Earlier this week we reported a stunning statistic: in July, the US police had killed 118 people mostly through gunfire, the highest number of police "induced" fatalities in 2015, and on pace for a record 1150 deaths for all of 2015.
To be sure, most of these deaths took place in the "ordinary course" of police business, primarily in self-defense. However, two things are troubling:
- first is that even after a surge in police violence and scandals involving on tape killings of innocent people, the US still has no comprehensive record of the number of people killed by law enforcement, which is why the Guardian tasked itself with its The Counted initiative;
- second, that on numerous cases, the killings took place in "less than ordinary course", usually involving the police officer making a rash judgment that cost the victim their life, and in many cases shooting without a clear cause.
But the worst example of what is increasingly, and broadly, referred to as "police brutality", are cases such as that of Alexander City officer Troy Middlebrooks, was, as NBC reports, was "caught on a secret recording discussing ways to kill a black man and cover it up" by planting bogus evidence.
Alexander City police officer Troy Middlebrooks. The secret recording of his comments was played to police chiefs and the mayor. Photograph: Alabama state bureau of investigation
The recording, which was first reported by the Guardian and subsequently by NBC News, captures Middlebrooks during a May 2013 visit to a home where the suspect, Vincent Bias, was visiting relatives. At one point, the officer pulls Bias' brother-in-law - who is white - aside and tells him he doesn't trust Bias. Middlebrooks had arrested Bias on drug charges weeks earlier, and was clearly frustrated that he had made bail.
Middlebrooks tells Bias' brother-in-law, that if he were the suspect's relative, he would "fucking kill that motherfucker" and "before the police got here I would put marks all over my shit to make it look like he was trying to fucking kill me. I god damn guarantee. What it would look like? Self-fucking defense. Fuck that piece of shit. I’m a lot different from a lot of these other folks. I’ll fucking tell you what’s on my fucking mind.”
At another point, Middlebrooks tells the brother-in-law that Bias "needs a goddamn bullet."
And since this is America, and since the entire episode was recorded, a month after that incident, Bias' lawyers told the city they intended to sue the city of 14,875 people for $600,000. They drafted a lawsuit that accused Alexander City police of harassing him, and included the contention that Middlebrooks also called Bias the N-word. Bias' legal notice was passed to the city's insurance company, which arranged a settlement of far smaller amount: $35,000, according to Alexander City's attorney, Larkin Radney.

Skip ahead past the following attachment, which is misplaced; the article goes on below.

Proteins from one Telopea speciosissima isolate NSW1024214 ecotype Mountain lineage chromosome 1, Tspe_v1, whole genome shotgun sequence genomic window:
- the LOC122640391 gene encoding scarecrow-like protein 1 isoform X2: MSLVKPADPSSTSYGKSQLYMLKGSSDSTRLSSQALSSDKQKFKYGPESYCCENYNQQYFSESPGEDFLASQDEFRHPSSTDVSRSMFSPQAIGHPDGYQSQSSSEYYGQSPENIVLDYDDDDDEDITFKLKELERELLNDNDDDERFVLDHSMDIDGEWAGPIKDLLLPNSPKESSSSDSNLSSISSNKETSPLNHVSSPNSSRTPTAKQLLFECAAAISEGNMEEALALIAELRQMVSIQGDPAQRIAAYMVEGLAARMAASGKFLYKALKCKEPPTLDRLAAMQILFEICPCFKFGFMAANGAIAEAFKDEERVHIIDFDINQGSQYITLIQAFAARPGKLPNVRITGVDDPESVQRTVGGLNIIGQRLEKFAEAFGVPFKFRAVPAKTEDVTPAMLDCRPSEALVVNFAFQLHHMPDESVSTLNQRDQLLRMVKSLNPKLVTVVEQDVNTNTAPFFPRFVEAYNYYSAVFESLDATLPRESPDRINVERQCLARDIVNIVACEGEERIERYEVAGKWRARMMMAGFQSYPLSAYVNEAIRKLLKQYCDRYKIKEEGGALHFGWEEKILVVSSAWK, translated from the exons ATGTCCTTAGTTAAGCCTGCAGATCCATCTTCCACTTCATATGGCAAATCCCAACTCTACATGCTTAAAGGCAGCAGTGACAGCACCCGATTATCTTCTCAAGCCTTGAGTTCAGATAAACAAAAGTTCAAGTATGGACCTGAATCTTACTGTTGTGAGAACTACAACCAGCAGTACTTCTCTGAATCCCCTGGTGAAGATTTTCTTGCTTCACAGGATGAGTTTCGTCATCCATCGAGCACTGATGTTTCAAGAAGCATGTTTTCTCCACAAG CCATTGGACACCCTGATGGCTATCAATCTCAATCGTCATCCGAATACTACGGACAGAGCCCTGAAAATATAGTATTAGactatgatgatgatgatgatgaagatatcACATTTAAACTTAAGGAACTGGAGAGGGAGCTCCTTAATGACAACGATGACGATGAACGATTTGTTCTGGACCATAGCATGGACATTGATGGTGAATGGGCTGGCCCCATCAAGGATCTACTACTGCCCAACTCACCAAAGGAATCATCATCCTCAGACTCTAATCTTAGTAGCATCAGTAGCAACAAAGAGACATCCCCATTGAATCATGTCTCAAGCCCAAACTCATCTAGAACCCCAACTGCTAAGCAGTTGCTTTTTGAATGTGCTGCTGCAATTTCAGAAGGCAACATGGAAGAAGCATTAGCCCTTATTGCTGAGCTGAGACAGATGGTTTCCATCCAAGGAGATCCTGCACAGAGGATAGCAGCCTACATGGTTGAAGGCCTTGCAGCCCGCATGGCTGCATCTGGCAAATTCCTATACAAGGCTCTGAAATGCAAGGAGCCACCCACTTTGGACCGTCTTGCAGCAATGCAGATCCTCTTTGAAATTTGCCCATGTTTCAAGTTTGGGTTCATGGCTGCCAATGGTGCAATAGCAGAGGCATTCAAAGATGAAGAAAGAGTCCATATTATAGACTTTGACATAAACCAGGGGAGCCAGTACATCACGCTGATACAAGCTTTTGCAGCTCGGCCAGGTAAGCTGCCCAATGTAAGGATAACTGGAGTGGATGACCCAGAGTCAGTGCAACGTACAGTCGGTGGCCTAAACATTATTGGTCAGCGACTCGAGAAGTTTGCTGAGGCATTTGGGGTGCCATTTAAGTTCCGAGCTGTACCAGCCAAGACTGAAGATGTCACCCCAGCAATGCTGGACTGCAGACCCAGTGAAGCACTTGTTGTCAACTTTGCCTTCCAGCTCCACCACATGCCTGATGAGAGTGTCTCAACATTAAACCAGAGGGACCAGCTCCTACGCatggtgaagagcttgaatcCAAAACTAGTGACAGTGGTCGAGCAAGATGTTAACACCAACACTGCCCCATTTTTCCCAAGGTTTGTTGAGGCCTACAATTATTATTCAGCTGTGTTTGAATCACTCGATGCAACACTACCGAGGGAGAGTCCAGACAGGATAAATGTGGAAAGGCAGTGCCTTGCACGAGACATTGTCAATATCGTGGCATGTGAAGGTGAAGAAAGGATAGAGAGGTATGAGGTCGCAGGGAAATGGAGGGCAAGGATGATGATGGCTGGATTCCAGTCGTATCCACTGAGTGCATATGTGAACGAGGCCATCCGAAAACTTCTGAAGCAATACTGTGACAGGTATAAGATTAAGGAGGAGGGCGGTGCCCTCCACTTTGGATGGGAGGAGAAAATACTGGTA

With that agreement, Bias never sued and the incident was quietly settled out of court and ended with the officer keeping his job, according to legal documents and interviews with lawyers and officials involved in the case.
Middlebrooks, meanwhile, remains on the job. Chief Robinson, who is black, told the Guardian that Middlebrooks was disciplined, but he declined the paper's request for details.
Robinson defended Middlebrooks, saying, "He was just talking. He didn't really mean that."
The chief also told the paper that he personally disagreed with the city's decision to settle with Bias. "It's a whole lot different if you hear both sides," Robinson said. It also makes itt seem that the Chief was happy to admit guilt and settle for the smallest possible fine.
On the other hand, why did Bias rush to accept the judgment if he too thought he had a case? "Bias, 49, told NBC News that he took the money in hopes of moving away from Alexander City, where he claims he was unfairly targeted by police, in part because of his race." Well, sure, but he wouldn't have the money if he hadn't been unfairly targeted.
Then it got even more surreal: Bias said that after the recording surfaced, and he threatened a lawsuit, the police added to the drug charges against him until he felt he had no choice but to plead guilty. "They forced my hand," he said. Bias said he served 14 months in a county jail, and was released two months ago.
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Within months of the recording, Middlebrooks was the first officer to respond to a controversial fatal shooting by a colleague of an unarmed black man in the city. He was closely involved in handling the scene and gave a key account of what happened to state investigators. His fellow officer was eventually cleared of any wrongdoing and both men continue to police the city of about 15,000 people about 55 miles north-east of Montgomery.
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The biggest travesty in this episode is not the subsequent courtroom screw up, and who did what or why, but the fact that a cop, whether he meant it or not, made it very clear and and on the leaked record, that among the various other standard operating procedures in a policeman's arsenal, is to kill a suspect while fabricating evidence to stage an episode of self-defense, in this case with a racial bias. Whether he did mean it or not is irrelevant because this is precisely the ammunition the Louis Farrakhans of the world need when in their violent fire and brimstone sermons, they call on those present to "rise up and kill those who kill us", i.e., white people.
Because they can simply claim this is in retaliation to what "that guy" did, or said. And that is how race wars really start: not with one explicit catalyst, but with countless small but very meaningful escalations, until finally the shooting starts for real.
The Middlebrooks recording is below